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Double Stallion is disrupting the gaming industry with 2D animation
The video game industry has never been more popular — and saturated. Market research firm Newzoo reported the industry will attract nearly $138 billion in 2018, a 13.3 percent year-over-year increase according to "CNBC”. With players deluged in 3D options, a growing number of developers are (re)turning to 2D video games for novelty, nostalgia and new avenues of artistry. Among them is Double Stallion Games.
The Montreal-based indie studio has established itself as a leader in the growing movement of 2D animated video games. Double Stallion Games released its first title, Big Action Mega Fight!, in 2013 and had sophomore success with OK, K.O.! Lakewood Plaza Turbo!, in collaboration with the Cartoon Network. Both were praised not only for their gameplay, but also their hand-drawn 2D animation aesthetic.
Now, the studio is adding the final punches to its latest release: Speed Brawl. The hand-drawn 2D game’s look is somewhere between anime and antiquated, combining the exaggerated features of Street Fighter-style character design with visual cues from its 19th Century storyline. The disruptive, dynamic result is timelessly cool and sets Speed Brawl apart from the largely 3D medieval and sci-fi-centred titles dominating the market.
“The fact that we’re doing something different isn’t a weakness, it’s a strength,” says Lee Thomas, Double Stallion Games’ head of marketing and public relations.
Set in an alternate-history version of Victorian-era Britain, Speed Brawl’s story and style were conceptualized by Double Stallion’s art director Eric Angelillo and Thomas. Instead of colonizing the world, the British Empire went to the moon and waged war with its alien inhabitants, the Selenites. With Her Majesty’s army winning the conflict, the drone-like species was enslaved and put to work on Earth — kickstarting the Industrial Revolution and freeing man to pursue higher callings.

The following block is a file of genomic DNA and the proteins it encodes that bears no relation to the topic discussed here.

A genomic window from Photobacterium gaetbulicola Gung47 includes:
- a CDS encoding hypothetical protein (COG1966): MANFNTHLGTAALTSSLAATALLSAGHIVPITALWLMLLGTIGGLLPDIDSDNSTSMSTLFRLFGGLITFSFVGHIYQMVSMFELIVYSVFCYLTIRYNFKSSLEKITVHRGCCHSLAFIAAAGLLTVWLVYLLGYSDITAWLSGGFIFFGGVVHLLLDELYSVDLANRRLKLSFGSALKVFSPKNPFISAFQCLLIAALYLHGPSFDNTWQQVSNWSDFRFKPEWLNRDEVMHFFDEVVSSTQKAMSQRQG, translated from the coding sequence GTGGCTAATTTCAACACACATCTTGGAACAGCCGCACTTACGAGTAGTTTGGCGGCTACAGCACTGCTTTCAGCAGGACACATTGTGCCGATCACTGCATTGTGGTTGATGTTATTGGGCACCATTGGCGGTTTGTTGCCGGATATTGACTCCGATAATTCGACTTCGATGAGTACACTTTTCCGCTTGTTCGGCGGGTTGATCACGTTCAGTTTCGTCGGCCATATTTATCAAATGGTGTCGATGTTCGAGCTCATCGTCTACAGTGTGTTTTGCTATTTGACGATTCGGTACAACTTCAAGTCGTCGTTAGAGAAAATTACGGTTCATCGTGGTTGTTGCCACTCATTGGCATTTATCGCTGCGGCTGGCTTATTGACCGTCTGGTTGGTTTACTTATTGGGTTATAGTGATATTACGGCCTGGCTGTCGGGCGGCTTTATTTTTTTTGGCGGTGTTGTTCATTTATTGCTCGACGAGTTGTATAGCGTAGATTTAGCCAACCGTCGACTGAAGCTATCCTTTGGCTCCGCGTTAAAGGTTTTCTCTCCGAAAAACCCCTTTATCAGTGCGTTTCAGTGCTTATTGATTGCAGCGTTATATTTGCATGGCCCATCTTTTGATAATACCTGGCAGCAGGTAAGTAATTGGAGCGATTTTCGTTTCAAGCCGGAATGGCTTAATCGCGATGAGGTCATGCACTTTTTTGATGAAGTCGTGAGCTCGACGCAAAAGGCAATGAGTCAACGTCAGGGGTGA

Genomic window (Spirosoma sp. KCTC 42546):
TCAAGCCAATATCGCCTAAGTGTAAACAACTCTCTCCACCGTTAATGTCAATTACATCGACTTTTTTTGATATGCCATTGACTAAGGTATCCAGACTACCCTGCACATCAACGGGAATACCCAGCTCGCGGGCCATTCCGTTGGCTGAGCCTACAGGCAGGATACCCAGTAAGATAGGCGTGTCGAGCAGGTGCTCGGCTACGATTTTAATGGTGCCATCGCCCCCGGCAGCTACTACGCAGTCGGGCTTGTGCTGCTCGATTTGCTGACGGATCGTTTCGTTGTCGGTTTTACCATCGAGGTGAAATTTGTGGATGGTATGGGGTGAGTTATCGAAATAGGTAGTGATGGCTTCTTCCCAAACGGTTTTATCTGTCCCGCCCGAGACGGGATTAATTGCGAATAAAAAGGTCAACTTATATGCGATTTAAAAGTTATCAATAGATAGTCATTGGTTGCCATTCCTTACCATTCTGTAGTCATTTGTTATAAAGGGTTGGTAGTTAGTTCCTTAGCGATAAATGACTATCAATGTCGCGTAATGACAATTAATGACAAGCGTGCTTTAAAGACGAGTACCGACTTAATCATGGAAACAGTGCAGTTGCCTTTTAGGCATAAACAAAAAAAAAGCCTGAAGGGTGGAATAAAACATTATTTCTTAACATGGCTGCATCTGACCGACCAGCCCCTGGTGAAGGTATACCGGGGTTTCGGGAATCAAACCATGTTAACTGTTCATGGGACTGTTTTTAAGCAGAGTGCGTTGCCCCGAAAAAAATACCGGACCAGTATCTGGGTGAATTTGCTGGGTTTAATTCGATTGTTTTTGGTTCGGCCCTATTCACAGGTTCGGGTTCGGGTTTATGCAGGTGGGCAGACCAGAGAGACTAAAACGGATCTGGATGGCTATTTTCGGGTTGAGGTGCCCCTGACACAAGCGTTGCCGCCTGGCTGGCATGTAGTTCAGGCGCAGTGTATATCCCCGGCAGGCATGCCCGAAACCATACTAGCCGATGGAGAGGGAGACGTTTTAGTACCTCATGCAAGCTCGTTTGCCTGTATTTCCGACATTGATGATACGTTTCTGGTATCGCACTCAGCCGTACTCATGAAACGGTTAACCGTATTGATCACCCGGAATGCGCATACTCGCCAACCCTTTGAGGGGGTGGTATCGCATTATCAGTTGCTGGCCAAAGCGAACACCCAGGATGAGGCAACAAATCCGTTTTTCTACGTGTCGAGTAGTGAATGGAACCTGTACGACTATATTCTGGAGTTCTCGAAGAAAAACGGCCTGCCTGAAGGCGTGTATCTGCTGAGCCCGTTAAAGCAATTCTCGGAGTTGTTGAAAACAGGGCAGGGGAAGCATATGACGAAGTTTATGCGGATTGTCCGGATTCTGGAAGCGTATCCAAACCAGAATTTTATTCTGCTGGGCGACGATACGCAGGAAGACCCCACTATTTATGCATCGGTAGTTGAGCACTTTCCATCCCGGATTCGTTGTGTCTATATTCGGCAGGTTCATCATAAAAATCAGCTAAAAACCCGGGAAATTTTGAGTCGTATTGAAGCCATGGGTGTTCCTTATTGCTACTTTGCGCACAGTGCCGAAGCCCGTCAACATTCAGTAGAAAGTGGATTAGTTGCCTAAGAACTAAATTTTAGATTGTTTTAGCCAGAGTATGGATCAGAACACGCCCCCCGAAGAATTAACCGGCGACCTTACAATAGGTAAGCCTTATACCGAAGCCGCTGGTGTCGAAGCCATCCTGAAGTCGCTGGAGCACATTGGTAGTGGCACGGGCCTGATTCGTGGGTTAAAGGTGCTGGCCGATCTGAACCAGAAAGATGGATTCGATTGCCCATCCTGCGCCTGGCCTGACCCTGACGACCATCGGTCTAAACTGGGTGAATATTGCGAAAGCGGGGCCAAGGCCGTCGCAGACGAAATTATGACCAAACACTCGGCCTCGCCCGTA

Naturally, the human population became bored, restless and delinquent. (Cue: social commentary.) In order to placate the masses, a blood sport —the eponymous Speed Brawl— was conceived, pitting the bravest, strongest humans in fights to the death against the Selenites.
In order to level up its high-quality hand-drawn art style, the studio needed a digital animation solution with plug-and-play ease of use and cohesion with Unity engine. Having done its previous titles in Flash, it turned to Toon Boom Harmony to keep production on-time, on-budget and aligned with the 2D animation it is known for.
Source: Double Stallion Games.
“Every time we start a new project, we want to one-up our animation process and tools. We were running into some limitations with Flash. Because I had worked with Toon Boom animation software in the past, I knew it had more options and flexibility. I was curious to see if those things could be applied to games,” Angelillo tells us.
He continues, “Our goal was to keep the hand-drawn look, but we needed to get that to be more efficient. In the end, we got a sort of hybrid of frame-by-frame and cut-out animation. Toon Boom Harmony really helped us achieve that.”